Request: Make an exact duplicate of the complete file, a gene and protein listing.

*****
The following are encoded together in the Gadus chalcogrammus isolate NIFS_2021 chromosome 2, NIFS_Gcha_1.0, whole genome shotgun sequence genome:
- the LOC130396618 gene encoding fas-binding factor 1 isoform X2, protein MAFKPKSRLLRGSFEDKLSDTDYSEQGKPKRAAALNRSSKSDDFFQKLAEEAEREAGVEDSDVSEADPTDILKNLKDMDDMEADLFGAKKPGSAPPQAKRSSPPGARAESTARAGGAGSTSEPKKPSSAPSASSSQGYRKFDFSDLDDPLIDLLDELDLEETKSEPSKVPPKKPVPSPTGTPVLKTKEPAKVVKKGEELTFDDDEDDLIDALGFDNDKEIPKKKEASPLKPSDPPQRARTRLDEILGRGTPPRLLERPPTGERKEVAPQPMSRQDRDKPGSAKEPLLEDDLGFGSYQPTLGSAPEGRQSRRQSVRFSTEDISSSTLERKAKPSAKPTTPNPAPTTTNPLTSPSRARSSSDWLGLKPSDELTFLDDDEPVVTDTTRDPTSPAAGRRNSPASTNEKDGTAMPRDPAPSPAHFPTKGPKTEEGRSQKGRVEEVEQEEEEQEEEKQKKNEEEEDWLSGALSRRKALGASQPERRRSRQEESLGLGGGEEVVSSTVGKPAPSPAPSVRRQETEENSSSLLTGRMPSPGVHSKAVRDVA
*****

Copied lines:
The following are encoded together in the Gadus chalcogrammus isolate NIFS_2021 chromosome 2, NIFS_Gcha_1.0, whole genome shotgun sequence genome:
- the LOC130396618 gene encoding fas-binding factor 1 isoform X2, protein MAFKPKSRLLRGSFEDKLSDTDYSEQGKPKRAAALNRSSKSDDFFQKLAEEAEREAGVEDSDVSEADPTDILKNLKDMDDMEADLFGAKKPGSAPPQAKRSSPPGARAESTARAGGAGSTSEPKKPSSAPSASSSQGYRKFDFSDLDDPLIDLLDELDLEETKSEPSKVPPKKPVPSPTGTPVLKTKEPAKVVKKGEELTFDDDEDDLIDALGFDNDKEIPKKKEASPLKPSDPPQRARTRLDEILGRGTPPRLLERPPTGERKEVAPQPMSRQDRDKPGSAKEPLLEDDLGFGSYQPTLGSAPEGRQSRRQSVRFSTEDISSSTLERKAKPSAKPTTPNPAPTTTNPLTSPSRARSSSDWLGLKPSDELTFLDDDEPVVTDTTRDPTSPAAGRRNSPASTNEKDGTAMPRDPAPSPAHFPTKGPKTEEGRSQKGRVEEVEQEEEEQEEEKQKKNEEEEDWLSGALSRRKALGASQPERRRSRQEESLGLGGGEEVVSSTVGKPAPSPAPSVRRQETEENSSSLLTGRMPSPGVHSKAVRDVA